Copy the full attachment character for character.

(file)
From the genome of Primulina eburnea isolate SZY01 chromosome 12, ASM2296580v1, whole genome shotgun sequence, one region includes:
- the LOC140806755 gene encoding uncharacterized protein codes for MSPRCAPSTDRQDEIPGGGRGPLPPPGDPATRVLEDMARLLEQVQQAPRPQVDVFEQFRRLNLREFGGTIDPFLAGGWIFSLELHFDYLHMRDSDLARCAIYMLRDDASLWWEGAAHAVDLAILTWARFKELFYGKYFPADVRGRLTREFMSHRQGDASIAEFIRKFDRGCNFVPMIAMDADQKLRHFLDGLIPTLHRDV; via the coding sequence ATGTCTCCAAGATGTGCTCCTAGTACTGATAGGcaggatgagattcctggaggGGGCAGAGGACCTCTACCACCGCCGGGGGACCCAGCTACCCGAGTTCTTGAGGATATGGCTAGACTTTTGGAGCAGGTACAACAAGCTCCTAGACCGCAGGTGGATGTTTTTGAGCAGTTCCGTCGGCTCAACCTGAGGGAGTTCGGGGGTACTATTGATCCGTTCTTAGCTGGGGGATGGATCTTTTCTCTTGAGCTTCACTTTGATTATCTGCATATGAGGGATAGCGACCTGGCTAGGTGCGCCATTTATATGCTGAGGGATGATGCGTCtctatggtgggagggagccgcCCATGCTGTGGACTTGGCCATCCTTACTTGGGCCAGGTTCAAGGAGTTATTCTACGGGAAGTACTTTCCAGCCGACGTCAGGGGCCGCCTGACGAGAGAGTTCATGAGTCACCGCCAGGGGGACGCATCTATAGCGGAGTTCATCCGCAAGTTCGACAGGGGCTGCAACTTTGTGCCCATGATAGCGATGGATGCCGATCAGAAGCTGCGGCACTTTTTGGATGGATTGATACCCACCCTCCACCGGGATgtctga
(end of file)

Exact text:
From the genome of Primulina eburnea isolate SZY01 chromosome 12, ASM2296580v1, whole genome shotgun sequence, one region includes:
- the LOC140806755 gene encoding uncharacterized protein codes for MSPRCAPSTDRQDEIPGGGRGPLPPPGDPATRVLEDMARLLEQVQQAPRPQVDVFEQFRRLNLREFGGTIDPFLAGGWIFSLELHFDYLHMRDSDLARCAIYMLRDDASLWWEGAAHAVDLAILTWARFKELFYGKYFPADVRGRLTREFMSHRQGDASIAEFIRKFDRGCNFVPMIAMDADQKLRHFLDGLIPTLHRDV; via the coding sequence ATGTCTCCAAGATGTGCTCCTAGTACTGATAGGcaggatgagattcctggaggGGGCAGAGGACCTCTACCACCGCCGGGGGACCCAGCTACCCGAGTTCTTGAGGATATGGCTAGACTTTTGGAGCAGGTACAACAAGCTCCTAGACCGCAGGTGGATGTTTTTGAGCAGTTCCGTCGGCTCAACCTGAGGGAGTTCGGGGGTACTATTGATCCGTTCTTAGCTGGGGGATGGATCTTTTCTCTTGAGCTTCACTTTGATTATCTGCATATGAGGGATAGCGACCTGGCTAGGTGCGCCATTTATATGCTGAGGGATGATGCGTCtctatggtgggagggagccgcCCATGCTGTGGACTTGGCCATCCTTACTTGGGCCAGGTTCAAGGAGTTATTCTACGGGAAGTACTTTCCAGCCGACGTCAGGGGCCGCCTGACGAGAGAGTTCATGAGTCACCGCCAGGGGGACGCATCTATAGCGGAGTTCATCCGCAAGTTCGACAGGGGCTGCAACTTTGTGCCCATGATAGCGATGGATGCCGATCAGAAGCTGCGGCACTTTTTGGATGGATTGATACCCACCCTCCACCGGGATgtctga